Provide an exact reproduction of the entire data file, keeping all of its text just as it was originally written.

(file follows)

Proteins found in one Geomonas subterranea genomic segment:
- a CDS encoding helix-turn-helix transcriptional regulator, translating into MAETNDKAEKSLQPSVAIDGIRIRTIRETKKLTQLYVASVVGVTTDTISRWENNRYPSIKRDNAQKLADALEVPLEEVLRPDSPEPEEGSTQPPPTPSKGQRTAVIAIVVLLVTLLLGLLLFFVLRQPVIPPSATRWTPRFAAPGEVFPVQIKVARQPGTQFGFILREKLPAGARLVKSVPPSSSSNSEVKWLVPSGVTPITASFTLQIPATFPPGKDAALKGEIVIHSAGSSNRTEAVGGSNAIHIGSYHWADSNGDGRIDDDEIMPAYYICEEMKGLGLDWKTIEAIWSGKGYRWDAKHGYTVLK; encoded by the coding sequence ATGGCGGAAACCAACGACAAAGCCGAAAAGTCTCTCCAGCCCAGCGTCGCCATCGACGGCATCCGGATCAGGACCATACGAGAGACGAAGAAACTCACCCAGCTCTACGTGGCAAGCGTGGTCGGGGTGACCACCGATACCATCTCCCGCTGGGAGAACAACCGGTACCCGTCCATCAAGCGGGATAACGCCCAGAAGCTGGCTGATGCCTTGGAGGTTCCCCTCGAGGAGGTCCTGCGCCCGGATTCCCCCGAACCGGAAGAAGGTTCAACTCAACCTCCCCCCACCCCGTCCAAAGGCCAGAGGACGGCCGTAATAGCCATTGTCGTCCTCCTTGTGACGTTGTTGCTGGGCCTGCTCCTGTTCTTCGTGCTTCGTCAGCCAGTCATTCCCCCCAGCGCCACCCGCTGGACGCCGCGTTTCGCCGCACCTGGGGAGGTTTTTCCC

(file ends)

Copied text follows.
Proteins found in one Geomonas subterranea genomic segment:
- a CDS encoding helix-turn-helix transcriptional regulator, translating into MAETNDKAEKSLQPSVAIDGIRIRTIRETKKLTQLYVASVVGVTTDTISRWENNRYPSIKRDNAQKLADALEVPLEEVLRPDSPEPEEGSTQPPPTPSKGQRTAVIAIVVLLVTLLLGLLLFFVLRQPVIPPSATRWTPRFAAPGEVFPVQIKVARQPGTQFGFILREKLPAGARLVKSVPPSSSSNSEVKWLVPSGVTPITASFTLQIPATFPPGKDAALKGEIVIHSAGSSNRTEAVGGSNAIHIGSYHWADSNGDGRIDDDEIMPAYYICEEMKGLGLDWKTIEAIWSGKGYRWDAKHGYTVLK; encoded by the coding sequence ATGGCGGAAACCAACGACAAAGCCGAAAAGTCTCTCCAGCCCAGCGTCGCCATCGACGGCATCCGGATCAGGACCATACGAGAGACGAAGAAACTCACCCAGCTCTACGTGGCAAGCGTGGTCGGGGTGACCACCGATACCATCTCCCGCTGGGAGAACAACCGGTACCCGTCCATCAAGCGGGATAACGCCCAGAAGCTGGCTGATGCCTTGGAGGTTCCCCTCGAGGAGGTCCTGCGCCCGGATTCCCCCGAACCGGAAGAAGGTTCAACTCAACCTCCCCCCACCCCGTCCAAAGGCCAGAGGACGGCCGTAATAGCCATTGTCGTCCTCCTTGTGACGTTGTTGCTGGGCCTGCTCCTGTTCTTCGTGCTTCGTCAGCCAGTCATTCCCCCCAGCGCCACCCGCTGGACGCCGCGTTTCGCCGCACCTGGGGAGGTTTTTCCC